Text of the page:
Tuesday, December 25, 2012

Merry and Bright!

In a half hour or so Brett will arrive with Atlas the ram. He said he wasn't bringing the calf, or the new Mare he named Sadie, but he did have a big smoked ham from one of his pigs and the suitor for my flock of sheep. This is not a bad present, folks. Atlas is a ram I gave him along with three young sheep this past summer in exchange for his help with the horse's pole barn (and by "help" I mean building it). Atlas is his ram now, but to bring it down for a few months to service my flock is a wonderful gift. Another summer of blackface lambs running around the pasture!

Yesterday was a wonderful Christmas Eve here. I tacked up Merlin and adorned in kilt, scarf, and cowboy hat. We walked down the mountain and up the dirt road where my farm's veterinarian lives with her husband and little boy Aidan. They weren't home, but it was still a gift to show up to their barn-cum-house on horseback. Merlin and I headed home and I sang to my Fell, changing lyrics to old carols to suit our Cold Antler Christmas. Merlin knows the way home by heart and was tired from cantering up the driveway and was happy to just amble as I sang to him. It made it truly a "ride." I loosened the reins and just sort of enjoyed the sunshine and the snow lining the mountain road. Being on the east side of the mountain we get less sun but we also keep the snow. Life is about trade off, I suppose. I'm happy with this one.

After our ride I took Annie for her big walk and got ready for the big meal over at Livingston Brook. The farmhouse smelled of crackling' herb-rubbed chicken in the oven and the fire had the place toasty as a Hobbit Hole.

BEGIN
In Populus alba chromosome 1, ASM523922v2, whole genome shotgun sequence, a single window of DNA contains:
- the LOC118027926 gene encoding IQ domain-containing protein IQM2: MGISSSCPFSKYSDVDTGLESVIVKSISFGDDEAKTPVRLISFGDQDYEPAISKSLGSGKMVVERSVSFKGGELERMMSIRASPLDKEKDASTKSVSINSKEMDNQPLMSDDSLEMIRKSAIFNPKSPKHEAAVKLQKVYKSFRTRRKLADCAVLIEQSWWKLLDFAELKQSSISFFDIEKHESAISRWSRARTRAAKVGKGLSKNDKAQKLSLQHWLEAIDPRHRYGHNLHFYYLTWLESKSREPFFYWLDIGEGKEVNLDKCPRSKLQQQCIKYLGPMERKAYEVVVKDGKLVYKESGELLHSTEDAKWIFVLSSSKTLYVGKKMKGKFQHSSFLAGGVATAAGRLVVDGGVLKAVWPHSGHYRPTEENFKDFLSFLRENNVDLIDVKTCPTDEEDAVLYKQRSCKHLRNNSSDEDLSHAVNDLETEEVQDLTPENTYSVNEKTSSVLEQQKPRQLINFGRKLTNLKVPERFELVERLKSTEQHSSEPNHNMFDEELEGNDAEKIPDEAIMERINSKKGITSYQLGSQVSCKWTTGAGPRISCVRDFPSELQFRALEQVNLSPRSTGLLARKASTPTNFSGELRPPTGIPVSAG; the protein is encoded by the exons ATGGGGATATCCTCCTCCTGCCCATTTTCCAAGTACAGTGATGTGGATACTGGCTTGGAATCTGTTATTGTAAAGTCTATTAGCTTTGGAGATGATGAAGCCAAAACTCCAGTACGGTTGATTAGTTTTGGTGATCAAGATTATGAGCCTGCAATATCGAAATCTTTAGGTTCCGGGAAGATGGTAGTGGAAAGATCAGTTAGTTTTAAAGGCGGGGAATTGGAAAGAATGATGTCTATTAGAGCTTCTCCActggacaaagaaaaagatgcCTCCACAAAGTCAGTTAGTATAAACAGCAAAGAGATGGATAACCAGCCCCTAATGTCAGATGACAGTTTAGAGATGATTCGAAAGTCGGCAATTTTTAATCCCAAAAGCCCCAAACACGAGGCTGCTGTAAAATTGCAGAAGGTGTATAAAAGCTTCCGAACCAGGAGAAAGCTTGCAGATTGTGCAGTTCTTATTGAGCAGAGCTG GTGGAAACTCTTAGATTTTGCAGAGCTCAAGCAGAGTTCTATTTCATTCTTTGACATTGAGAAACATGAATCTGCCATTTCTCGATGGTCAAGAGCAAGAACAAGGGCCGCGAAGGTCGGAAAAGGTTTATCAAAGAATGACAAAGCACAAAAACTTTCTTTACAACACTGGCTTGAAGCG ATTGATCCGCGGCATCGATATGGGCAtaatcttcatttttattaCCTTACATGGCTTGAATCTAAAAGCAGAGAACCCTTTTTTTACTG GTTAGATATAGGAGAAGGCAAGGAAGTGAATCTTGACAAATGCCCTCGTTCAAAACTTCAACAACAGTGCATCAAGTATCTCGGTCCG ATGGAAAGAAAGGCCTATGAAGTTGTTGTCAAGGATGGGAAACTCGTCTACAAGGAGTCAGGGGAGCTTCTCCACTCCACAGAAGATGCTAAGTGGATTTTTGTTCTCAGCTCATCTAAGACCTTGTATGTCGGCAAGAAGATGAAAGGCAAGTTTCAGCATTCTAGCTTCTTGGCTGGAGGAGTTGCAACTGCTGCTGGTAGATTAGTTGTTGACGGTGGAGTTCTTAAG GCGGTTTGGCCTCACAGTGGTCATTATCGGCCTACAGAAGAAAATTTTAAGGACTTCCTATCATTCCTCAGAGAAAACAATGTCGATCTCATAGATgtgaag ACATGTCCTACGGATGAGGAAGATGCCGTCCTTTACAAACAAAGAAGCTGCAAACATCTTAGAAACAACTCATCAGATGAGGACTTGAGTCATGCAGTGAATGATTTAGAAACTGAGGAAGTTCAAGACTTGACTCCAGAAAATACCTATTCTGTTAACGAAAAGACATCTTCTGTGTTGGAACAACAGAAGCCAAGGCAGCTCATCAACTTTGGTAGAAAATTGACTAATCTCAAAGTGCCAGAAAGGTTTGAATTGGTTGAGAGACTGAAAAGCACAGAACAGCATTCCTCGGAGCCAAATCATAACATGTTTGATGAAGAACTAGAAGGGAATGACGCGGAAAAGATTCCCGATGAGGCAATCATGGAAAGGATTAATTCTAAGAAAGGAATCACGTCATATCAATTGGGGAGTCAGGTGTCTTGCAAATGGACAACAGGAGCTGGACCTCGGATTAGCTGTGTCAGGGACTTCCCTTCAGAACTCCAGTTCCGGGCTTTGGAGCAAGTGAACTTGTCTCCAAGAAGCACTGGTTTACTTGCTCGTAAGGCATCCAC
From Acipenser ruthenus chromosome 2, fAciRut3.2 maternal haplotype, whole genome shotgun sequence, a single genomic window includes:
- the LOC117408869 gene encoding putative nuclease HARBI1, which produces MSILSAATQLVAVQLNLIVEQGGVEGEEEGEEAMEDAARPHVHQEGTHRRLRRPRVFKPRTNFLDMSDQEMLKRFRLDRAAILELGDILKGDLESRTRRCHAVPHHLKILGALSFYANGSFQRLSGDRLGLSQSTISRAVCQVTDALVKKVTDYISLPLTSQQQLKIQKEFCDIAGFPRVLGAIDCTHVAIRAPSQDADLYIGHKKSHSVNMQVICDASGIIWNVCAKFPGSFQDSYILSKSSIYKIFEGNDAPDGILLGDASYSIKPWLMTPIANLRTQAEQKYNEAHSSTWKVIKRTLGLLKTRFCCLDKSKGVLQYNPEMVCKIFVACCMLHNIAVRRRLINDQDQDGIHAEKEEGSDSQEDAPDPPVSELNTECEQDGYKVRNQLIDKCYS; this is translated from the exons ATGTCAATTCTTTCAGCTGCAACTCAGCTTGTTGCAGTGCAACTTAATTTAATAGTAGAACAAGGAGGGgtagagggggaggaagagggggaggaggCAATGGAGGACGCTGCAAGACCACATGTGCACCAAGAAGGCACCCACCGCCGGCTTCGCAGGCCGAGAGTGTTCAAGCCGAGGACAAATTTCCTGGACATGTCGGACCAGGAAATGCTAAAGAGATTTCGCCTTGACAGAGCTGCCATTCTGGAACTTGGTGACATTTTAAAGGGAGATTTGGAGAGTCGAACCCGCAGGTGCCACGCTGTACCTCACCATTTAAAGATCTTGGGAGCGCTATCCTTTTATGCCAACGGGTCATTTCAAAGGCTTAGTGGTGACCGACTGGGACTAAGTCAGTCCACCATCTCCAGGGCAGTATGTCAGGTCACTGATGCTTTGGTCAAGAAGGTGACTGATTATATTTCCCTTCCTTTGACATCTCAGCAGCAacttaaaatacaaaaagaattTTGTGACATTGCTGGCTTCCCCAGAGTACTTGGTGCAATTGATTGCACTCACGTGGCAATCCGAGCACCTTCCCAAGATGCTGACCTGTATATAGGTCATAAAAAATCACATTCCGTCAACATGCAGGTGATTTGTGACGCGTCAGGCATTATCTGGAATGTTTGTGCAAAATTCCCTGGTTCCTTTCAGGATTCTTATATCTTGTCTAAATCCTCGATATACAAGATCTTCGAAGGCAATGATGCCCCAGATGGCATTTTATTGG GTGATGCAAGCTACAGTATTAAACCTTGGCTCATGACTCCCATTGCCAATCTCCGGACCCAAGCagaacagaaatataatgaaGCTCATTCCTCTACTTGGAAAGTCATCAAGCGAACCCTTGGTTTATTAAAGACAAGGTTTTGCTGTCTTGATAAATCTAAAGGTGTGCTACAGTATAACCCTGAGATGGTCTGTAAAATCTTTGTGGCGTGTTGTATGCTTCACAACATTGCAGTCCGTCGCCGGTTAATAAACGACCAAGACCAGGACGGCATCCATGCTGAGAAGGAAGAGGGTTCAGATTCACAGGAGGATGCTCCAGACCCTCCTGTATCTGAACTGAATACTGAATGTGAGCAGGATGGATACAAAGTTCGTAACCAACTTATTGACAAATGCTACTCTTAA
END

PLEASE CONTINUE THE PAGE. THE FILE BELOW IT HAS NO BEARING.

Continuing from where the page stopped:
Last night's meal was amazing and today there will be another. Tonight is a sort of Orphan Christmas. All the people there will be good friends, but for various reasons none of us were able to travel to family for the Holidays. It's one of the realities of first-generation new farmers out here. If you leave the area where your family lives and works and start a farm, specially one with animals and a staff of one, travel is impossible. At least it is here for me. Brett's parents live in Mexico, they retired to the little village in the mountains his father proposed to his mother after a west-coast motorcycle tour. His sister lives in Sweden. Patty and Mark have parents down south of New York but also were not traveling. Same for our friends Joanna and Greg, and Bo and Bill. All of us will share in a feast and drinks tonight.

This afternoon friends and visiting and sheep will be having much sex. I'm happy to report I'm excited about both these things. Jon and Maria will be over to enjoy a visit and Brett and I can exchange gifts. I got him lumberjack basics: pancake mix and booze, but other things too. I'll post a picture of the hat later, I promise.

Alright. I'm off to Wassail and Hail. Hope your day is Merry and Bright!

11 Comments:

Blogger jenomnibus said...

What could be better than good friends, good food, booze and barnyard bonking? Sounds fantastic and cozy! Merry Xmas Jenna!

December 25, 2012 at 1:53 PM  
Blogger seagrrlz said...